1 Managing Across Cultures Culture is the attitude, belief and social behaviour of a particular people or society. A person’s cultural behaviour is derived from their social environment, it is the law, morals, customs as well as other habits that a society operates within. Culture is learned, not inherited. Edgar Schein (2010) a well-known theorist on organisational culture defines culture as ‘both the “here and now” dynamic phenomenon and coercive background structure that influences us in multiple ways. Culture is constantly re-enacted and created by our interactions with others and shaped by our own behaviour  Culture is learned on four levels, the first being Enculturation, whereby the culture that is currently established teaches an individual acceptable social norms and values of their current environment. The individual is taught their role in society, as well as what ‘is’ and ‘is not’ acceptable behaviour. The second level is Primary socialisation, this usually occurs during childhood. As a person grows they will adopt attitudes and values appropriate to the members of their particular culture. The third is Subculture, which develops when a culture differentiates itself, be it through language, religion or ethnic reasoning from a larger culture to which they previously belonged. And the fourth is Secondary socialisation, which is the learning process that occurs after primary socialisation; it takes place outside of the home, and allows the individual to see what acceptable behaviour amongst its social group is and how to act accordingly to new rules. This phase usually happens during teenage years and early adulthood, for example – a new profession or relocating to a different environment. In business we often find that we have a group of employees who have come from different social groups and that while this often enriches the workplace it can cause various complications, with these differing cultural backgrounds there is a possibility of conflict and that in itself can cause issues with productivity and perhaps affect the overall moral of employees. There are two theories which explore the levels of culture within an organisation, French and Bell.(1990) developed the iceberg theory. (see appendices fig 1) Iceberg theory CIPD explains that the “The formal side of the organisation is the tip of the iceberg, the visual aspects such as strategy, structure and the organisational processes are exposed and in theory are perhaps easier to change, but the informal side of the business is submerged, suggesting that management styles, company politics, beliefs, values and attitudes are perhaps not so easy to see, and as a result are harder to change.  Onion Theory Geert Hofstede (1997) developed the onion model theory (fig 2) – in this model values form the core of organisational culture and are set at the deepest level (centre), values are the morals and ethical codes which determine what people think should be done.  Rituals (layered second) are practices which are deemed socially essential. Heroes (layered third) are individuals who are held in high regard and perform well within the organisation, perhaps a motivator who rallies everyone when things need to be done. The final layer is symbols which are gestures, objects, words or acts that signify meaning to an individual or group. Through all the layers runs the business practice. Tesco are the largest private sector employer in the UK with nearly 500,000 staff. Their website shows their approach to human resources by listing their commitments to employees, which are as follows;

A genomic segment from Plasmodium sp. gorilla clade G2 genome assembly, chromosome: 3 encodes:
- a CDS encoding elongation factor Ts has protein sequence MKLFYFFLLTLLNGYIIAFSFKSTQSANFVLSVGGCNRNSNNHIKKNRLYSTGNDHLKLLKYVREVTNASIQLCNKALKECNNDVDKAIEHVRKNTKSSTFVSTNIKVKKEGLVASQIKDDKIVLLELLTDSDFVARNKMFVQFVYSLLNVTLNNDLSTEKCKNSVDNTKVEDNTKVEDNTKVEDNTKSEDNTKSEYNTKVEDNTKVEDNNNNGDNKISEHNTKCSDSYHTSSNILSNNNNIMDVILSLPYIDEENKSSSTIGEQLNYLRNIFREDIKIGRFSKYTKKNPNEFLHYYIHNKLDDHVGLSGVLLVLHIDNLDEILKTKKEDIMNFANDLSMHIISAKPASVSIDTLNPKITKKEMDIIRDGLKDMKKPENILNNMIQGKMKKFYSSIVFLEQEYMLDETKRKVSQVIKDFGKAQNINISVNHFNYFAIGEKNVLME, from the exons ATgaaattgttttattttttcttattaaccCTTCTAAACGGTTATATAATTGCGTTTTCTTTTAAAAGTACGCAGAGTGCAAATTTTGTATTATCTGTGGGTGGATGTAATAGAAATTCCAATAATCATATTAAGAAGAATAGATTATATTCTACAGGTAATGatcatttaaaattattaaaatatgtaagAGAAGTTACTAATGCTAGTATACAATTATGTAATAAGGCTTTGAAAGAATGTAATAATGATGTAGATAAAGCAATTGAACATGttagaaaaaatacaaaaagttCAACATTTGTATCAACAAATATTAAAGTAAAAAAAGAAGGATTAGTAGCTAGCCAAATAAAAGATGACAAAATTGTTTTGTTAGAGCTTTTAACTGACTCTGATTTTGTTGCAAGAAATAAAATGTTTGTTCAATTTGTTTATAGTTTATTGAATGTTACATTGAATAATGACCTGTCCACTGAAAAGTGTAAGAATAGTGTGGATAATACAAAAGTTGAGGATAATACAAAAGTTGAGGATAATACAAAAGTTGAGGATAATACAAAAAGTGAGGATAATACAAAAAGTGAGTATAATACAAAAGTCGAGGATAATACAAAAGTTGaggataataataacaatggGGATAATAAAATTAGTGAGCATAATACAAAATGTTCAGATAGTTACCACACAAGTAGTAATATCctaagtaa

Tesco’s website also declares to ‘Offer a market leading package of pay and benefits’ at the same time to ‘reward committed staff with a share scheme and generous pension’. Tesco UK also have a very strong relationship with Usdaw (Union of Shop, Distributive and Allied Workers), a partnership which is the biggest trade union agreement of any PLC, understanding the need for high standards of employment practice, suggesting that if the employee feels valued this will reflect in their work, and result in the overall achievement of Tesco strategic goals. (Tescoplc.com)  Mullins (2010) defines organisational culture as ‘the collection of traditions, values, policies, beliefs, and attitudes that constitute a pervasive context for everything we do and think in an organisation.  Human Resource Management has the task of recruitment and selection and as Tesco push their organisation into countries whose cultural backgrounds may differ greatly to those already established it is the task of HRM to apply the correct management practice. Certain theoretical tools can be applied to analyse how other countries behave in respect to their organisational culture, understanding the characteristics of a these differing culture’s and adapting to them will provide a foundation to successfully establish the organisation in a foreign market. Geert Hofstede is a Dutch social psychologist who developed the cultural dimensions theory, the framework for cross-cultural communication. The dimensions which Hofstede uses to help distinguish national culture are; (See appendices) Hofstede’s 5 cultural dimensions 1. Power Distance (PD) – measures the levels of inequality members of society are willing to accept in terms of the distribution of power, and that people understand their position within the system. Hofstede suggests that countries with a high PD would probably only send reports to top level management and have closed door meetings. 2. Individualism (IDV) – refers to the bonds individuals have with others within their community. Hofstede suggests that a marketing campaign that empathises the benefits to the community would more likely be understood and better received. 3. Masculinity (MAS) – refers to how society values traditional male and female roles. High masculinity scores are in countries where men are the main providers to their culture. Low MAS do not mean the reverse of this, instead the roles are blurred, and job roles are shared equally. Hofstede suggests that in a country such as Japan (with high level MAS) would probably respond better to a male team leader, whereas a nation such as Sweden would respond to an appointment based on skill level rather than gender. 4. Uncertainty Avoidance (UAI) – relates to the levels of anxiety society members feel when faced with unknown situations. High level UAI countries will attempt to avoid this whenever possible seeking a collective truth, whereas low level UAI enjoy such events and are encouraged to discover their own truths. 5. Long Term Orientation (LTO) – refers to level of importance and nation applies to traditions and values. According to Hofstede the US and UK has a low LTO which suggest to expect anything in terms of creative expression, that these two nation perhaps don’t value tradition as much as others and as such are more willing to help implement new ideas. Asian countries on the other hand have high level LTO and would likely be less receptive to change.  Using this framework as a starting point would give an organisation a general sense of how to approach foreign cultures and evaluate how these different societies may react to the organisational behaviour of an expanding company, such as Tesco. Different HR tactics overseas During 2006 Tesco expanded to the US marketplace where they opened supermarkets under the name ‘Fresh & Easy’, with Tesco’s reputation for good employee relations the UFCW (Usdaw’s US equivalent) had expected to have a similar arrangement to the agreement of benefits employees enjoyed back in the UK. Unfortunately this was not the case, and in 2008 the UFCW issued a report entitled; ‘’Tell British investors, politicians, employees and shoppers why we think that the Tesco they know and admire as a business, with a great track record on community and employee relations, can be a very different organisation when it operates away from British shores’ – the report described that ‘Instead of engaging with community groups, Tesco refused to meet us, rather than offer partnership they instead greeted conflict. Instead of defending freedom of association, they would rather pursue a policy to keep out trade unions”  It was later revealed that this was always a planned strategy by Tesco as the job advert for the role of ‘Employee Relations Executive’ required the ‘maintaining of non-union activities’ and ‘avoidance of union activities amongst a list of job role responsibilities. Tesco responded by claiming the advertisement had been made in error. Mead and Andrews (2009) explain that “The organisational culture is strong when it is cohesive; group members share the same values, beliefs and attitudes; members can easily communicate between themselves; members depend on each other in meeting individual needs. The strength of a culture is shown superficially by uniformity, but more significantly by the tolerance that members show for each other’s experiences and ideas. When the opposite conditions apply and relations between members are not cohesive, the organisational culture is weak.  In this instance Tesco’s move into the US market was met with opposition primarily due to a poor understanding of the wants and needs of the labour market. US employees had expected the same treatment in terms of union security as their UK counterparts and were surprised to find that Tesco managers had decided to treat overseas employees differently. With Tesco unwilling to extend its UK employee principles and organisational behaviour overseas, it left the expansion into a lucrative market hanging by a thread. A fact perhaps reinforced by the news (according to USAToday.com) that Fresh & Easy will now pull out of the U.S Market in 2014. Alfonsus Trompenaars is a Dutch organisational theorist who alongside Charles Hampden-Turner (1997) developed the seven dimensions of culture. Although these are different they do seem similar in concept to Hofstede’s dimensions. Trompenaars and Hampden-Turner sampled over 30,000 employees in 50 countries worldwide. Based on this data, Trompenaars and Hampden-Turner proposed a series of seven dimensions which, they argue, are the basis of cultural differences.  Universalism vs Particularism – Cultures that are universalistic believe that standards, values and codes are more important than relations and needs, whereas a culture which is predominately particularistic think that human relationships are more important than values and codes, for them human needs come first. Individualism vs Collectivism – An Individualistic culture will put the community after an individual. People have autonomy; they can make decisions and will take care of their family on their own. Collectivism is the opposite of this and the needs of the group will always take precedent, the function and development of society takes precedent. Neutral vs Affective Relationships – Affective cultures are more likely to express emotion and feeling. They feel no need to hide themselves within this culture. A Neutral culture believes that it is not correct to express or share emotion; they would likely see the behaviour of an affective culture as overly excitable or too emotional. Specific vs Diffuse Relationships – A culture that is specific will always analyse the finer details, before finally putting them together to form the global picture. People of a diffuse cultures on the other hand will analyse the issues as a whole believing that all issues are linked to one another. Achievement vs Ascription – People of achievement cultures respect their colleagues based on knowledge and achievement. Those of ascription culture instead respect job titles and superiors Time orientation – looks at the comparison of sequential and synchronic cultures, where a sequence based culture might do things one at a time, a synchronic culture would prefer to do several things at once. Internal vs external control – looks at the fact that some cultures believe they have an element of control over their environment, while others believe they are controlled by it. Americans for instance have an internal culture and that what happens to them is of their own doing, Asian on the other hand believe that it is the environment that forms their destiny. Trompenaars cultural dimensions theory can be useful in a number of ways, for instance a company may deduce how an organisation operates culturally itself, and perhaps may better understand how to implement an overseas expansion, or how to take into account the culture of another nation when trading. Marketing issues could also come into consideration, organisations could capitalise on specific elements of a nations culture in an effort to maximise its brand image. Perhaps a criticism of Trompenaars and Hampden-Turners theory is that it is now nearly twenty years old, and does not account for the cultural drift that is apparent as time passes by. Tesco opened its first store in China over 10 years ago (2004), relatively late compared to the likes of Walmart who as a result of earlier expansion into the Asian market (1996) enjoyed the choice of store location and low cost land, yet though Tesco had entered the market late, managers felt that they had a secret weapon in its bid to lure Chinese consumers – the ‘Tesco Clubcard’. It was hoped that the card would give the store management and marketing staff invaluable information about the elusive Chinese shoppers. The card would reveal their tastes, preferences, shopping habit and much more; it would hold the key to understanding the most demanding consumers in the world. However, the value of the Clubcard or indeed any loyalty programme in the Asian market may have been grossly overestimated. Warwick Business School Professor of Marketing and innovation Qing Wang of believed that the UK retailer should have looked into cultural differences before investing in the second biggest economy in the world. Wang explained ““The value of the Clubcard or indeed any loyalty programme in the Asian market may have been grossly overestimated,” he explained; “Research my colleagues and I have carried out in an Asian market with similar demographics and purchasing power to that of China’s large cities reveal consumers to be ill-suited to the clubcard approach.” Wang’s research team found that almost all consumers participated in at least one loyalty programme and that 63% of those had loyalty cards from four or more retailers. They believed larger choices gave them more power of control, more motivation to make decisions, more chances to have programmes which suited their needs and to have a more satisfying shopping experience. This means that any customer information held on one store card is at best incomplete, and at worst misleading, and not fit for the purpose Tesco intended.  Asian shoppers were found to have no strong preference for any store, regardless of a loyalty card scheme, instead they sought the best deal from various supermarkets. As a result (and alongside it’s failing in the US market) Tesco have now announced after 10 years trading in China is to fold its unprofitable operation. Lured by the prospect of a rapidly growing middle class in the world’s second-biggesteconomy, many foreign firms have waded into China’sretailmarket only to find they lack local expertise, particularly in building supplier relationships. Conclusion Although the venture into the American market could have been extremely lucrative for Tesco it seems the organisation did not research the cultural dimensions of this foreign market. Refusing to expand the wealth of benefits that UK employees enjoyed and credit them to US workers caused great friction between staff and the organisation, as Mead and Andrews (2009) suggest ‘The organisational culture is strong when it is cohesive’ yet in the case of Fresh & Easy there was no showing of unity and Tesco will now very likely move away from the US market, according to the Independent Newspaper the company are now A£1 billion pounds poorer than when they first entered this market as a direct result. As French and Bell’s Iceberg suggests, the formal side of the organisation is clearer to see, but what Tesco did not take into account was the informal, submerged aspects of the business, most certainly Tesco misjudged the political aspect of the US based organisation and perhaps they also misunderstood its differing management style. On investigation it seems the cultural research was also not performed for the Chinese consumer demographic, in this case Tesco’s had tried to implement their own (Clubcard) culture rather than take into account the needs of an entirely different cultural market. Perhaps arrogance has cost Tesco in this instance, after all, their European based operation is one of the strongest organisations on the continent, and their business model does seem to go from strength to strength. Unfortunately due to a lack of research alongside any real attempt to integrate into China’s entirely different cultural system, Tesco have again seen their operation fail due to a poor understanding of another countries cultural practices. Bibliography  Edgar H. Schein, Organisational culture and Leadership (2010) Page 3 [Accessed on Dec 16]  CIPD Online – https://www.cipd.co.uk/NR/rdonlyres/CAB172FE-E034-42FA-A749-48FAF7CB6925/0/1843980665sc.pdf (Page 65) (Accessed Dec 18 2014)  https://www.culture-at-work.com/iceberg.html (Accessed Jan 9 2014)  International Journal of Business and Management 2008 Hofstede’s Onion Diagram page 139 (Accessed Jan 9 2014  https://www.tescoplc.com/index.asp?pageid=620 (Accessed Jan 3 2014)  Laurie J.Mullins -Management and Organisational Behaviour (Page 106) (Accessed Jan 3 2014)  https://geert-hofstede.com/ (Accessed Jan 3 2014)  https://www.ufcw.org/2012/12/05/ufcw-statement-on-tescos-fresh-easy/ (Accessed Jan 2 2014)  Richard Mead & Tim Andrews, International Management 2009 (Page 90) – (Accessed Jan 8 2014)  Richard Mead & Tim Andrews, International Management 2009 (Page 90) – (Accessed Jan 8 2014)  https://www.wbs.ac.uk/news/tesco-find-their-secret-weapon-fails-in-china/ Appendices Hofstede’s 5 cultural dimensions 1. Power Distance 2. Individualism 3. Masculinity 4. Uncertainty Avoidance 5. Long Term Orientaion (Fig 1) (Fig 2) .